|Publication number||US6311014 B1|
|Application number||US 08/997,886|
|Publication date||Oct 30, 2001|
|Filing date||Dec 24, 1997|
|Priority date||Dec 24, 1997|
|Publication number||08997886, 997886, US 6311014 B1, US 6311014B1, US-B1-6311014, US6311014 B1, US6311014B1|
|Inventors||Loc Nguyen, Li Zhu|
|Original Assignee||Texas Instruments Incorporated|
|Export Citation||BiBTeX, EndNote, RefMan|
|Patent Citations (11), Referenced by (11), Classifications (13), Legal Events (4)|
|External Links: USPTO, USPTO Assignment, Espacenet|
The present invention relates to the field of digital video disk (DVD) systems, and more particularly to a universal audio/video interface for interfacing DVD electronics to a DVD player having an MPEG-2/AC-3 decoder or to a stereo DAC in a CD-ROM or DVD-ROM application.
DVD systems have become popular in recent years as home video entertainment systems. DVD systems may also be used to record, store and provide data, such as computer and computing systems, in larger quantities than have heretofore been practicable with other storage devices, e.g., CD-ROM drives.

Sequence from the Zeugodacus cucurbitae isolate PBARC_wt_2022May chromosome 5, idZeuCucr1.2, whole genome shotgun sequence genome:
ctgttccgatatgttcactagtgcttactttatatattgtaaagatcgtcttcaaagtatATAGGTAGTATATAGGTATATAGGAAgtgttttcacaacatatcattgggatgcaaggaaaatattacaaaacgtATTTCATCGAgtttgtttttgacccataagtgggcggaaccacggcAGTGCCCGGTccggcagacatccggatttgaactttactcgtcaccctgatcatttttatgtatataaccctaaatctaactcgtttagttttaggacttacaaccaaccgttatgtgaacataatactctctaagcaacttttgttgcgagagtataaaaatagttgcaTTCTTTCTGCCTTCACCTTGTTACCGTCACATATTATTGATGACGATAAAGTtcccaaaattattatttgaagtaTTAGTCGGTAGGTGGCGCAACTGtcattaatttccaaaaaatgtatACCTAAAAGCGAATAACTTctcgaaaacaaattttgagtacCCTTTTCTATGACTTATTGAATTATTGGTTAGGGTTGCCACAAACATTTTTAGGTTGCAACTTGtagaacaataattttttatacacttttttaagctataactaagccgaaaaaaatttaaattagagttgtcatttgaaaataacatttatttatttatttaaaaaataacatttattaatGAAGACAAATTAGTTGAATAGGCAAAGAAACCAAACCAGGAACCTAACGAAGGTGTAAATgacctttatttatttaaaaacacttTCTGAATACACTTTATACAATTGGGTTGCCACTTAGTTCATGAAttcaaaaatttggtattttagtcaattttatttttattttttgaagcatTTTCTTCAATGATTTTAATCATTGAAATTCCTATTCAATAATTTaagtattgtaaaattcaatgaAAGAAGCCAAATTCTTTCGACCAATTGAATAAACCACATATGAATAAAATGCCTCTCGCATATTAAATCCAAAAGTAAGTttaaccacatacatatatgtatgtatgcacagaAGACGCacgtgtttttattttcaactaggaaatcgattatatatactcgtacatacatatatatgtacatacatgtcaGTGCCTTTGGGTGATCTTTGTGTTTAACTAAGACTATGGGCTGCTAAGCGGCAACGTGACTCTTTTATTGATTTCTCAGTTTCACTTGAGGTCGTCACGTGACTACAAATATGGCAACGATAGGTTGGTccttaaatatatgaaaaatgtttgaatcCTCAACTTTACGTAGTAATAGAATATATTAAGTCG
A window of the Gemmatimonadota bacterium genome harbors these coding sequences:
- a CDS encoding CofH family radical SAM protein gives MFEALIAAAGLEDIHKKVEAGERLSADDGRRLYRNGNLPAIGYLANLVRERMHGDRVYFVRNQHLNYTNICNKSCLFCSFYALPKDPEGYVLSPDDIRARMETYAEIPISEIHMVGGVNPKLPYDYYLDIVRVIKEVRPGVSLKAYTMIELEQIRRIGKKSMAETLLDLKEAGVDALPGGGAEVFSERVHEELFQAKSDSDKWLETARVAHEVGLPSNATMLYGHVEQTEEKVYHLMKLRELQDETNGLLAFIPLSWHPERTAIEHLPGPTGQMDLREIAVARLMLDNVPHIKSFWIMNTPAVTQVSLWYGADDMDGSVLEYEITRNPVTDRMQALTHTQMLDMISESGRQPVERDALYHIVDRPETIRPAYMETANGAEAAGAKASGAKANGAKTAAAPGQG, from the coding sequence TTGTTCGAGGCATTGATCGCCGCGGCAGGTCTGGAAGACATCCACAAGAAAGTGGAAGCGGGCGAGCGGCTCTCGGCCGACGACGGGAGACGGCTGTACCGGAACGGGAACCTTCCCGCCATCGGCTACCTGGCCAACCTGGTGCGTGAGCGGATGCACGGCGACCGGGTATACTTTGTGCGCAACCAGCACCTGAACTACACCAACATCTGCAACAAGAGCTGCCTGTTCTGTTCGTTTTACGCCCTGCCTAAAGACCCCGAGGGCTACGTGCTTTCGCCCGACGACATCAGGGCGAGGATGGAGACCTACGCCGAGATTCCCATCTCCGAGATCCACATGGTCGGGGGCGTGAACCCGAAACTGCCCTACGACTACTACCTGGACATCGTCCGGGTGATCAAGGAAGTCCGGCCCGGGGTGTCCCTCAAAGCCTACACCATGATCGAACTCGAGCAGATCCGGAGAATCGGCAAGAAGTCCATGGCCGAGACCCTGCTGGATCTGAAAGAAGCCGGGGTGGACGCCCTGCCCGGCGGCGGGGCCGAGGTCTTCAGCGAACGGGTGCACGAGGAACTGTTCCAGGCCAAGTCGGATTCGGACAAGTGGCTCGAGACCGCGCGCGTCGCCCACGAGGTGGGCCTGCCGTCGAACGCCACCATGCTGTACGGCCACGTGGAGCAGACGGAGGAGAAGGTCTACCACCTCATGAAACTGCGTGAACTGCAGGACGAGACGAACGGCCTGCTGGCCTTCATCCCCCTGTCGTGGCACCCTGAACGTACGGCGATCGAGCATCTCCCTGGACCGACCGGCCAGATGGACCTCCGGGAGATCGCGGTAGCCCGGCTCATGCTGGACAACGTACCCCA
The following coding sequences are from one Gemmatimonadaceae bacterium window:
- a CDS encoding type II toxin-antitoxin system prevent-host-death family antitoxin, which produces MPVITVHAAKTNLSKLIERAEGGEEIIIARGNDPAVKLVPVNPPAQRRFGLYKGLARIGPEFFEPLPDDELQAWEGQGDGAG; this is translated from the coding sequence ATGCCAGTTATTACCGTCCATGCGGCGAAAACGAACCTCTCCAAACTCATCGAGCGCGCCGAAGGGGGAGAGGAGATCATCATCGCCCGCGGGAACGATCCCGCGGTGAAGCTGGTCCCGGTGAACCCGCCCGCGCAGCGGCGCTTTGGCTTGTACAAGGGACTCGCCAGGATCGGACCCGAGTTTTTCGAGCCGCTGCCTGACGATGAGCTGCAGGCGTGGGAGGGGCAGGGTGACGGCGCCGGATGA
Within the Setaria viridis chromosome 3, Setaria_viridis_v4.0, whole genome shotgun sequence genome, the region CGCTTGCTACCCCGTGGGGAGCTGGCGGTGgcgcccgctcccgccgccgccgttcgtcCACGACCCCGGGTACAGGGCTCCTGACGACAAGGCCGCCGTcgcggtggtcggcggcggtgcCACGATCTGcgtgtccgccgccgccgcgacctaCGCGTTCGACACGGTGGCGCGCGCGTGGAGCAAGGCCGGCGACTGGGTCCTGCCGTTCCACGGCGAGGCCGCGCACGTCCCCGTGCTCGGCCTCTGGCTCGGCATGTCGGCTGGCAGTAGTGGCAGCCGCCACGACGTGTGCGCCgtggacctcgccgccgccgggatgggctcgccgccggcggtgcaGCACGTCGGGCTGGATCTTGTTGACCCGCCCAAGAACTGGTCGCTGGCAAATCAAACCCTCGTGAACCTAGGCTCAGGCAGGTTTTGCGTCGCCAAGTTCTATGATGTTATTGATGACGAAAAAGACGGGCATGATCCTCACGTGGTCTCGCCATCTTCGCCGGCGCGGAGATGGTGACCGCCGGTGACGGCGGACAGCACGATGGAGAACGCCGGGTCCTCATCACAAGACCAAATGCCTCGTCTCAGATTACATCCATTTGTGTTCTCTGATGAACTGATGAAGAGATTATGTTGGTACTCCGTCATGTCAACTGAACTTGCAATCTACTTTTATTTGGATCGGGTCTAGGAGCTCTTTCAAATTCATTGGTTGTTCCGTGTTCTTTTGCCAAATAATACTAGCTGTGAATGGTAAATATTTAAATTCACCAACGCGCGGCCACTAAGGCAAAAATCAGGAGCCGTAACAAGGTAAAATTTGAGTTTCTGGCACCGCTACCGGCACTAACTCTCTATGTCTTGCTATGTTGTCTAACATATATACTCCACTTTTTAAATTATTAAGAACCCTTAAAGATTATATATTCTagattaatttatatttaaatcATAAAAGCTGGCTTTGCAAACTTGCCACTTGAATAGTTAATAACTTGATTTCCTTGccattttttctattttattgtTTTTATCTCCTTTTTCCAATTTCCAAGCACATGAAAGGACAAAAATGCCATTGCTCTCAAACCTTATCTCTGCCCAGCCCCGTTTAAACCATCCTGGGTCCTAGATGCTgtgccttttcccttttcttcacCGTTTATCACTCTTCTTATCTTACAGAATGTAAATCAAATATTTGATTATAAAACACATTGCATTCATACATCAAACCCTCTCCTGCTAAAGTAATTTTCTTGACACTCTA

A conventional DVD system consists of DVD electronics which may be interfaced to a DVD player, a personal computer having a CD-ROM, and a DVD-ROM. Referring to FIG. 1, conventional DVD electronics 10 include photo diodes 11 which receive laser light reflected from a spinning, information-encoded disk and pass the received light to a preamplifier 12 which converts light from an optical signal to an electrical voltage representing the information encoded on the disk. The electrical signals output from the preamplifier are amplified and noise-filtered by channel interface 13, which may be Channel Interface SSI 33P3725 manufactured by Silicon Systems, Inc. of Tustin, Calif. The channel interface 13 includes a built-in phase locked loop (PLL) which generates a data clock that is output, along with the amplified data, to data path controller 14. Channel interface 13 also automatically controls the power of the laser scanning the disk and outputs a signal to a servo digital processor (DSP) 15 which indicates the focus and phase tracking of the laser.